Title VII Protects Gay Employees, 2nd Circuit Rules
Author: David B. Weisenfeld, XpertHR Legal Editor
March 7, 2018
Gay workers won a major victory last week with the 2nd Circuit Court of Appeals ruling that Title VII of the Civil Rights Act bans discrimination on the basis of sexual orientation. In the 10-3 decision in Zarda v. Altitude Express, the full appellate court found that Title VII has "evolved substantially" and should be read to include sexual orientation discrimination as a subset of sex discrimination.
Writing for the 2nd Circuit, Chief Judge Robert Katzmann noted that the Supreme Court has held that Title VII prohibits discrimination based not just on sex itself but also on traits that are a function of sex, including non-conformity with gender norms.
The case involved a skydiving instructor, Donald Zarda, who told a female client with whom he was preparing for a tandem skydive that he was gay. The client told her boyfriend about the reference, who in turn told the instructor's boss. Altitude Express fired Zarda shortly thereafter, which he insisted was solely because of his sexual orientation.
The Trump administration filed a brief supporting the employer, arguing that even if discrimination based on sexual orientation reflects a sex stereotype it is not illegal because it treats women no worse than men.
But in rejecting this reasoning, the 2nd Circuit said the government had it backwards. For instance, Chief Judge Katzman noted that it would be no defense if an employer requires both women and men to refrain from same-sex attraction or relationships.
New York City employment attorney Jason Habinsky, of Haynes & Boone, says the ruling reiterates sexual orientation bias prohibitions already afforded by many states, cities and municipalities.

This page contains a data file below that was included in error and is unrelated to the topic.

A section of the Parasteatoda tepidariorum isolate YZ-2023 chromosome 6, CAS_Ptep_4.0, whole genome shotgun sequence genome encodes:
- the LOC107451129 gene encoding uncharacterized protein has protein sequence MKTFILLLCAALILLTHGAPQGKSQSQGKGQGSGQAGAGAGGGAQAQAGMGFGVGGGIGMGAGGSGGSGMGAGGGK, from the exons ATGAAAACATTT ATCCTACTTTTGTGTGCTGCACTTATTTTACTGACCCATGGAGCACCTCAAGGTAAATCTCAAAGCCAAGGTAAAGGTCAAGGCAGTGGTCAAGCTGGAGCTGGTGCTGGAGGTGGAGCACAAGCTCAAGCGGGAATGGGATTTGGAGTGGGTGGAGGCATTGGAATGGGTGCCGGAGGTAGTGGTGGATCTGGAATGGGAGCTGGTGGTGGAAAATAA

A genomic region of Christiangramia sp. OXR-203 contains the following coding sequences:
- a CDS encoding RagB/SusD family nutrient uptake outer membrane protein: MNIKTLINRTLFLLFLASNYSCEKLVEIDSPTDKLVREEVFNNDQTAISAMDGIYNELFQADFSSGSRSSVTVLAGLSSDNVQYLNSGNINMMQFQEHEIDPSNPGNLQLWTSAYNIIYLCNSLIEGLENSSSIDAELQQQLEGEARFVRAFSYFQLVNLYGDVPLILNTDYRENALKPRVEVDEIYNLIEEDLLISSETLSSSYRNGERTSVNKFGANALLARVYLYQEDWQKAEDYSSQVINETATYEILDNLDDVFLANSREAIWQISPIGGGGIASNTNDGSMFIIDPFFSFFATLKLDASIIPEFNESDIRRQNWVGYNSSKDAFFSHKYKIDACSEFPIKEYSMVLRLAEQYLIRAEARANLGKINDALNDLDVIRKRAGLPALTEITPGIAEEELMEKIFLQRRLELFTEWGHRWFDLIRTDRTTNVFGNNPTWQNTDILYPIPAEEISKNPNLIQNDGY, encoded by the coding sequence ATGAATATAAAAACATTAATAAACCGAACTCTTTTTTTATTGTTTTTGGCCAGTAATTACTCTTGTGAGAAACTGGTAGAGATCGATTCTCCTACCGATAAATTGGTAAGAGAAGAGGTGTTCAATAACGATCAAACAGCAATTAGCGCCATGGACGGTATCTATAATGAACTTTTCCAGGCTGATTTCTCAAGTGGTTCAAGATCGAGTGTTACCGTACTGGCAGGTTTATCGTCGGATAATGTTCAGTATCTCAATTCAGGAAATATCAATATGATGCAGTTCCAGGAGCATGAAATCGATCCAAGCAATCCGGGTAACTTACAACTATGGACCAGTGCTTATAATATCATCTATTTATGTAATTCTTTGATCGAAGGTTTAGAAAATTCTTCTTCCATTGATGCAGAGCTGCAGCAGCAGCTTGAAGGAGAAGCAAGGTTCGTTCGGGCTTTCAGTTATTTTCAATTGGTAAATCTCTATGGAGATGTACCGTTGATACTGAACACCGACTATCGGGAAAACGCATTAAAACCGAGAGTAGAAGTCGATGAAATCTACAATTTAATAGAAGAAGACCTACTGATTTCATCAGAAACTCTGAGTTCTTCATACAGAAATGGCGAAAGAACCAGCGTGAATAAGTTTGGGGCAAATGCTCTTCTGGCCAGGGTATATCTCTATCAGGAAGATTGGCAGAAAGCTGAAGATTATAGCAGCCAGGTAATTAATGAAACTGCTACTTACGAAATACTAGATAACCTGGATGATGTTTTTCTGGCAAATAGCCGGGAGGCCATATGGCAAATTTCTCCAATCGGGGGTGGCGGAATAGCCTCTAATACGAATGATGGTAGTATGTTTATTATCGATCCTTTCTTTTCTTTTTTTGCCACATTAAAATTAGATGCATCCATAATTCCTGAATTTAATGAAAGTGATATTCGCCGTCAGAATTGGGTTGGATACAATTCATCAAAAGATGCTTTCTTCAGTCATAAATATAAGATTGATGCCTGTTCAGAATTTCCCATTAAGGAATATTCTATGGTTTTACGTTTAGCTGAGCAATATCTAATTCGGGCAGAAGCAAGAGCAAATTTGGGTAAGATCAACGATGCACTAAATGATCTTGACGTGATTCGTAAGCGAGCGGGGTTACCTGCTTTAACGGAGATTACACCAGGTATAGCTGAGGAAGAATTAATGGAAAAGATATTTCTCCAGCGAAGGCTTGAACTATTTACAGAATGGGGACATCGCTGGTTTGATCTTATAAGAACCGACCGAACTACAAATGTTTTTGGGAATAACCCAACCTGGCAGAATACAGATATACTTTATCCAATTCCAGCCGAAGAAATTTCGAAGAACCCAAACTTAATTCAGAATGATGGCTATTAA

The Chicago-based 7th Circuit Court of Appeals reached a similar result with its 2017 Hively ruling that reinstated a case filed by a lesbian college professor who claimed her former employer rejected her for at least six full-time positions and did not renew her contract because of her sexual orientation.
But the Atlanta-based 11th Circuit reached the opposite conclusion in finding that Title VII does not ban sexual orientation discrimination in Evans v. Georgia Regional Hospital. The Supreme Court refused to hear an appeal in that case last fall, but the issue may eventually make its way back to the nation's highest court.
The Supreme Court had recognized the right of same-sex couples to marry in its landmark 2015 ruling in Obergefell v. Hodges. However, that ruling did not address employment protections.
Speaking of the 2nd Circuit's ruling, Habinsky calls it "an optimal opportunity for HR professionals to ensure that their employers' discrimination and harassment policies specifically identify sexual orientation, as well as gender identity."